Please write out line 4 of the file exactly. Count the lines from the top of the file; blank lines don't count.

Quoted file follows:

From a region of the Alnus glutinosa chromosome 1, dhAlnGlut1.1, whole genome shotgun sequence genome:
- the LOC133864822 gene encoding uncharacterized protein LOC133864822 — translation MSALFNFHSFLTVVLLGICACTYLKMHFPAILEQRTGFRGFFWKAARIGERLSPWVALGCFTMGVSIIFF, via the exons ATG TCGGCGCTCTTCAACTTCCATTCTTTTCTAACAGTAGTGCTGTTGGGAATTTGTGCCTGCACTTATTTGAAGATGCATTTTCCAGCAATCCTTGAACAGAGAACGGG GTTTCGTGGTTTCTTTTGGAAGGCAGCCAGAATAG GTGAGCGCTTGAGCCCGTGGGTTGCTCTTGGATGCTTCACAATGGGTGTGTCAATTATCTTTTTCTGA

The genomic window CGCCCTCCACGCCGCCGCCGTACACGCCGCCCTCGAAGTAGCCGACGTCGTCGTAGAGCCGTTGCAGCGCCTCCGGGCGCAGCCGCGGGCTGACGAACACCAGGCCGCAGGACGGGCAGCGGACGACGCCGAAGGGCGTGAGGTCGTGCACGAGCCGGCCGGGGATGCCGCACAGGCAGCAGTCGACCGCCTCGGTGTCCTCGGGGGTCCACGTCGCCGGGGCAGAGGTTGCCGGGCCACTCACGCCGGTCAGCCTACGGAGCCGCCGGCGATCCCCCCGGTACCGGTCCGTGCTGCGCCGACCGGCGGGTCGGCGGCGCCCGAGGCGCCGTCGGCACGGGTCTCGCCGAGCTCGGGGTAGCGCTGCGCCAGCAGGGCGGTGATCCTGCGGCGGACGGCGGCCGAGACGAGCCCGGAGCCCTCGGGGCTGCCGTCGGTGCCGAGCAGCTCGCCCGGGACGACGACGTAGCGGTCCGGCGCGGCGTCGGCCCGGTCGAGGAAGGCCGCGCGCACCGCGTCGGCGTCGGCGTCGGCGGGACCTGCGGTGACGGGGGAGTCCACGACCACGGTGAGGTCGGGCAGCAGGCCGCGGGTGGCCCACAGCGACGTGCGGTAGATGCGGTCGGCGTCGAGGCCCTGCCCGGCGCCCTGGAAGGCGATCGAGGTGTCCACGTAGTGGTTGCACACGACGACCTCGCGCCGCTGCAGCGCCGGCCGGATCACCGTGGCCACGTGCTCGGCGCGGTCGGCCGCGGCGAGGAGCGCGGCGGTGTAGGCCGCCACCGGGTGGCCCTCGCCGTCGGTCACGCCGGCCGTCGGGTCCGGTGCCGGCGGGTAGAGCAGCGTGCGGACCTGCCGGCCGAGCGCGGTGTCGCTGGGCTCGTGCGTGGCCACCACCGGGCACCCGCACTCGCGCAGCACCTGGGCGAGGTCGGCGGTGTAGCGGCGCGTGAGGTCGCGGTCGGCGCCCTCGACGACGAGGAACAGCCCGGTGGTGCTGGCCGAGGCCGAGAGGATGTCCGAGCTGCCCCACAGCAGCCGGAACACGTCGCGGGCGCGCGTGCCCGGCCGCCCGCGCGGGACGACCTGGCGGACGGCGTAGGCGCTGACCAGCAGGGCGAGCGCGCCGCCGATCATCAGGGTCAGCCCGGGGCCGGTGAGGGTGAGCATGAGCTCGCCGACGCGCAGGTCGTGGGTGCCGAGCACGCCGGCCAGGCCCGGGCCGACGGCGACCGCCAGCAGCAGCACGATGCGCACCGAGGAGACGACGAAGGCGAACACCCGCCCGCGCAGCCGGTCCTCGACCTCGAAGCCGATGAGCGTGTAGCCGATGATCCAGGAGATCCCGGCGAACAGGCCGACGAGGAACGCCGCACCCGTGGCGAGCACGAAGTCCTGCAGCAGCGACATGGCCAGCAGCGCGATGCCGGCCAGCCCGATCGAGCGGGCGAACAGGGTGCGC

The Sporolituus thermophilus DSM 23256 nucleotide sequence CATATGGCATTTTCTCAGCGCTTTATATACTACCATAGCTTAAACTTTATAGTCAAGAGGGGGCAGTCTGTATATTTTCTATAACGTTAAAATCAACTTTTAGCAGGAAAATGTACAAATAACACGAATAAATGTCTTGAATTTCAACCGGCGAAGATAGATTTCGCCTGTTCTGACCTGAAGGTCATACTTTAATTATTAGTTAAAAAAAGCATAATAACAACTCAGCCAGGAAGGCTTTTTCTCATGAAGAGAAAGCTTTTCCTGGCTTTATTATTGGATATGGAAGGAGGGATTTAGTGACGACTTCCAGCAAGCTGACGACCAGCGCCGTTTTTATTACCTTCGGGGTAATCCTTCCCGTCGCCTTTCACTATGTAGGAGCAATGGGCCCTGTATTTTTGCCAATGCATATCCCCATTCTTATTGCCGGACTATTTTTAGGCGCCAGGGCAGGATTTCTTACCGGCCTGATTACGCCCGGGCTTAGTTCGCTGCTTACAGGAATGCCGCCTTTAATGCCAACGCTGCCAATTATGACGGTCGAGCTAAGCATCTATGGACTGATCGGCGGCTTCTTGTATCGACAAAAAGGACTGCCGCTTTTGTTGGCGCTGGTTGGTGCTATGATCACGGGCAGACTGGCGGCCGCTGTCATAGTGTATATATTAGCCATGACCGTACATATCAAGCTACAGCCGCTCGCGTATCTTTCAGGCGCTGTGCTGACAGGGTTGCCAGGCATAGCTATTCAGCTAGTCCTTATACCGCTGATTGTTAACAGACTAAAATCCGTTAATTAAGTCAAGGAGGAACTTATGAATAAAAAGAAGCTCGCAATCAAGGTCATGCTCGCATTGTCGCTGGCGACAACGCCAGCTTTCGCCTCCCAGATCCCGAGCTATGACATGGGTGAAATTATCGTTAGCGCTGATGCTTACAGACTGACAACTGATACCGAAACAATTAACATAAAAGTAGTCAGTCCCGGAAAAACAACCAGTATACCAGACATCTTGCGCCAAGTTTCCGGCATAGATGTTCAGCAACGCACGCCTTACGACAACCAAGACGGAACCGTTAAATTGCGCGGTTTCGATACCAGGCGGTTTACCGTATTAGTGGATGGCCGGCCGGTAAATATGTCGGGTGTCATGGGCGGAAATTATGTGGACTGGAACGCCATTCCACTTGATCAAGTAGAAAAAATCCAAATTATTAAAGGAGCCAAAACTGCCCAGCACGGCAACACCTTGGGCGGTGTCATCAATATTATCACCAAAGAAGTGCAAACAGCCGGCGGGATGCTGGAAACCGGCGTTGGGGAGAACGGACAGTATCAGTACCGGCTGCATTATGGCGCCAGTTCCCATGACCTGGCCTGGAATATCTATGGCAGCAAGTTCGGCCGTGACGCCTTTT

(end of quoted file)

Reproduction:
The Sporolituus thermophilus DSM 23256 nucleotide sequence CATATGGCATTTTCTCAGCGCTTTATATACTACCATAGCTTAAACTTTATAGTCAAGAGGGGGCAGTCTGTATATTTTCTATAACGTTAAAATCAACTTTTAGCAGGAAAATGTACAAATAACACGAATAAATGTCTTGAATTTCAACCGGCGAAGATAGATTTCGCCTGTTCTGACCTGAAGGTCATACTTTAATTATTAGTTAAAAAAAGCATAATAACAACTCAGCCAGGAAGGCTTTTTCTCATGAAGAGAAAGCTTTTCCTGGCTTTATTATTGGATATGGAAGGAGGGATTTAGTGACGACTTCCAGCAAGCTGACGACCAGCGCCGTTTTTATTACCTTCGGGGTAATCCTTCCCGTCGCCTTTCACTATGTAGGAGCAATGGGCCCTGTATTTTTGCCAATGCATATCCCCATTCTTATTGCCGGACTATTTTTAGGCGCCAGGGCAGGATTTCTTACCGGCCTGATTACGCCCGGGCTTAGTTCGCTGCTTACAGGAATGCCGCCTTTAATGCCAACGCTGCCAATTATGACGGTCGAGCTAAGCATCTATGGACTGATCGGCGGCTTCTTGTATCGACAAAAAGGACTGCCGCTTTTGTTGGCGCTGGTTGGTGCTATGATCACGGGCAGACTGGCGGCCGCTGTCATAGTGTATATATTAGCCATGACCGTACATATCAAGCTACAGCCGCTCGCGTATCTTTCAGGCGCTGTGCTGACAGGGTTGCCAGGCATAGCTATTCAGCTAGTCCTTATACCGCTGATTGTTAACAGACTAAAATCCGTTAATTAAGTCAAGGAGGAACTTATGAATAAAAAGAAGCTCGCAATCAAGGTCATGCTCGCATTGTCGCTGGCGACAACGCCAGCTTTCGCCTCCCAGATCCCGAGCTATGACATGGGTGAAATTATCGTTAGCGCTGATGCTTACAGACTGACAACTGATACCGAAACAATTAACATAAAAGTAGTCAGTCCCGGAAAAACAACCAGTATACCAGACATCTTGCGCCAAGTTTCCGGCATAGATGTTCAGCAACGCACGCCTTACGACAACCAAGACGGAACCGTTAAATTGCGCGGTTTCGATACCAGGCGGTTTACCGTATTAGTGGATGGCCGGCCGGTAAATATGTCGGGTGTCATGGGCGGAAATTATGTGGACTGGAACGCCATTCCACTTGATCAAGTAGAAAAAATCCAAATTATTAAAGGAGCCAAAACTGCCCAGCACGGCAACACCTTGGGCGGTGTCATCAATATTATCACCAAAGAAGTGCAAACAGCCGGCGGGATGCTGGAAACCGGCGTTGGGGAGAACGGACAGTATCAGTACCGGCTGCATTATGGCGCCAGTTCCCATGACCTGGCCTGGAATATCTATGGCAGCAAGTTCGGCCGTGACGCCTTTT